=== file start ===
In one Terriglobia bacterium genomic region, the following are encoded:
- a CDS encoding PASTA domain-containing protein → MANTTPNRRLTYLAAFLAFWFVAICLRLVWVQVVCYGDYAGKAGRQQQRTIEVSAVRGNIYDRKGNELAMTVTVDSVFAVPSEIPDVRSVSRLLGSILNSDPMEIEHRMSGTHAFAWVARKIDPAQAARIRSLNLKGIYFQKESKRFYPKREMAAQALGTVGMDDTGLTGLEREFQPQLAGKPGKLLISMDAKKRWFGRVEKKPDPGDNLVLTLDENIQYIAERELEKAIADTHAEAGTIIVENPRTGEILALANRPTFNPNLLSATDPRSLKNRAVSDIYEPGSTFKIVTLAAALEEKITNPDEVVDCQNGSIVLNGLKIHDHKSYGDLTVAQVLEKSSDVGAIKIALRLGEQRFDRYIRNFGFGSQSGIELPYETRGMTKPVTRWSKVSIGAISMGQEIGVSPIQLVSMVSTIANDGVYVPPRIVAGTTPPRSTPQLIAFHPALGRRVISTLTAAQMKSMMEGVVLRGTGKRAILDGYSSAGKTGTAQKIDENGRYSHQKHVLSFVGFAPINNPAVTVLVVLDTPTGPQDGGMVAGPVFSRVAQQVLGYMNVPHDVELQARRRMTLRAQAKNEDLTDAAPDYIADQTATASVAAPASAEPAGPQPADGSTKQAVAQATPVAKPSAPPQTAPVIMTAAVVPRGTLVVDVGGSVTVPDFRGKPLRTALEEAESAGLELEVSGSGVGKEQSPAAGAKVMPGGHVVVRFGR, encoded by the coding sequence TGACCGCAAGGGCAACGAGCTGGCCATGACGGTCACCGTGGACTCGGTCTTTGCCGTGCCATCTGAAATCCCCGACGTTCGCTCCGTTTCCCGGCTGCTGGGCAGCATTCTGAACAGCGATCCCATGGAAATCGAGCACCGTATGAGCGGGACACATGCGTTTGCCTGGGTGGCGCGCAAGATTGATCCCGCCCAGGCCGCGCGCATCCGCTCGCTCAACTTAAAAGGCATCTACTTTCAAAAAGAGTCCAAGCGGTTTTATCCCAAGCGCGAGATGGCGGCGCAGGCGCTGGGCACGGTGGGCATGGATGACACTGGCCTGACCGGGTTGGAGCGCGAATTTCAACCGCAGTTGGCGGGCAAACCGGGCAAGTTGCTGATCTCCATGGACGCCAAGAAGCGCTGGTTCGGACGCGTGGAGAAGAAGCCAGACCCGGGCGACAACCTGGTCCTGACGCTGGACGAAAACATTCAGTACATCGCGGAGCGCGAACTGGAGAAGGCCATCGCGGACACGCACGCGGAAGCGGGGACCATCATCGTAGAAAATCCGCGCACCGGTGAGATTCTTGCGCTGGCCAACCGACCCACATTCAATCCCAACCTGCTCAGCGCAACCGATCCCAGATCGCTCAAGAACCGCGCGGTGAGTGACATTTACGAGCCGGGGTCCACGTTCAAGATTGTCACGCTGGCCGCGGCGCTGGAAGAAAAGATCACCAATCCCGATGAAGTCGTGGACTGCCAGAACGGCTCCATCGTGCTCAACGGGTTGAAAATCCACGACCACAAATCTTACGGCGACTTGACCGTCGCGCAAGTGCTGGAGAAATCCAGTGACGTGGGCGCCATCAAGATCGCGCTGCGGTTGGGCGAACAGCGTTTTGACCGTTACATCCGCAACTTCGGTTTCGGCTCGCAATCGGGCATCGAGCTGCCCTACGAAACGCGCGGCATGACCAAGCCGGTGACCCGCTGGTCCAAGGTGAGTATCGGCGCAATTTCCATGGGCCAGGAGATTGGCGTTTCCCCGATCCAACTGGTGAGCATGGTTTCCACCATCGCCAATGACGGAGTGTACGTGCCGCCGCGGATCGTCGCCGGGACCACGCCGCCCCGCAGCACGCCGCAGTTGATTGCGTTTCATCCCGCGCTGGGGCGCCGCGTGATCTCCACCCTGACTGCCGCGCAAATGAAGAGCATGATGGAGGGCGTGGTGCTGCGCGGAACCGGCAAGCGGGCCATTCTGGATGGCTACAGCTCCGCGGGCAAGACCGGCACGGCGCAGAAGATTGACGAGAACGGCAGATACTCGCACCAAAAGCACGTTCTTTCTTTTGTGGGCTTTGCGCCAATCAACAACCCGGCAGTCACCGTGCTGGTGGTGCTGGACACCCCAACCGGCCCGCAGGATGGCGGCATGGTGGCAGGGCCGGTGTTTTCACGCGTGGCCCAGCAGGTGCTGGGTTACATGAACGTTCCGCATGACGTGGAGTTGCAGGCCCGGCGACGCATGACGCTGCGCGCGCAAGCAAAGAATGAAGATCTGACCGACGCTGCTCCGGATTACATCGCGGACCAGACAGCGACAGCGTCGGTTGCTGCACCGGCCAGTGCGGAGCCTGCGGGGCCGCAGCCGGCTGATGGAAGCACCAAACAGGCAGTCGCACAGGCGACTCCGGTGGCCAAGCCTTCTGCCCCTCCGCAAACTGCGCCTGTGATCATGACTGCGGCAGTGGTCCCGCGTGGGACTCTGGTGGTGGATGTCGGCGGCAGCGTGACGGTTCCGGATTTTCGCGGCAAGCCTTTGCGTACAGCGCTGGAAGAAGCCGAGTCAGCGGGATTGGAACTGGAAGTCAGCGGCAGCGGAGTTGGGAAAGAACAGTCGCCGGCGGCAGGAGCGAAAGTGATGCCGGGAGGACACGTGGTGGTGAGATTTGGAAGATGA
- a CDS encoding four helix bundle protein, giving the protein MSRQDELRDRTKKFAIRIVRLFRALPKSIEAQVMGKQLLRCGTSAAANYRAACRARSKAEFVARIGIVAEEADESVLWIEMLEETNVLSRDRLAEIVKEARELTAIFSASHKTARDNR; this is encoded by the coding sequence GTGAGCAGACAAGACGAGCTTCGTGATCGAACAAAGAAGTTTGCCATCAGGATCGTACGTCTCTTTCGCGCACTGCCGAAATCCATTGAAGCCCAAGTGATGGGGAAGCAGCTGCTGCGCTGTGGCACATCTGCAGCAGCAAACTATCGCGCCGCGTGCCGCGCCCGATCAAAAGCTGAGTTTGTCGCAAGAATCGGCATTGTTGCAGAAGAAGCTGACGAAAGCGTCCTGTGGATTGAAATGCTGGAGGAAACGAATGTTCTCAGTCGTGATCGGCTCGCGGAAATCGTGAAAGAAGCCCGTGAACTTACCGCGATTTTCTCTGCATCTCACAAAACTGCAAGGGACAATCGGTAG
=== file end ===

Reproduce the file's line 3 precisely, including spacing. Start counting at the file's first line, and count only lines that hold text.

- a CDS encoding four helix bundle protein, giving the protein MSRQDELRDRTKKFAIRIVRLFRALPKSIEAQVMGKQLLRCGTSAAANYRAACRARSKAEFVARIGIVAEEADESVLWIEMLEETNVLSRDRLAEIVKEARELTAIFSASHKTARDNR; this is encoded by the coding sequence GTGAGCAGACAAGACGAGCTTCGTGATCGAACAAAGAAGTTTGCCATCAGGATCGTACGTCTCTTTCGCGCACTGCCGAAATCCATTGAAGCCCAAGTGATGGGGAAGCAGCTGCTGCGCTGTGGCACATCTGCAGCAGCAAACTATCGCGCCGCGTGCCGCGCCCGATCAAAAGCTGAGTTTGTCGCAAGAATCGGCATTGTTGCAGAAGAAGCTGACGAAAGCGTCCTGTGGATTGAAATGCTGGAGGAAACGAATGTTCTCAGTCGTGATCGGCTCGCGGAAATCGTGAAAGAAGCCCGTGAACTTACCGCGATTTTCTCTGCATCTCACAAAACTGCAAGGGACAATCGGTAG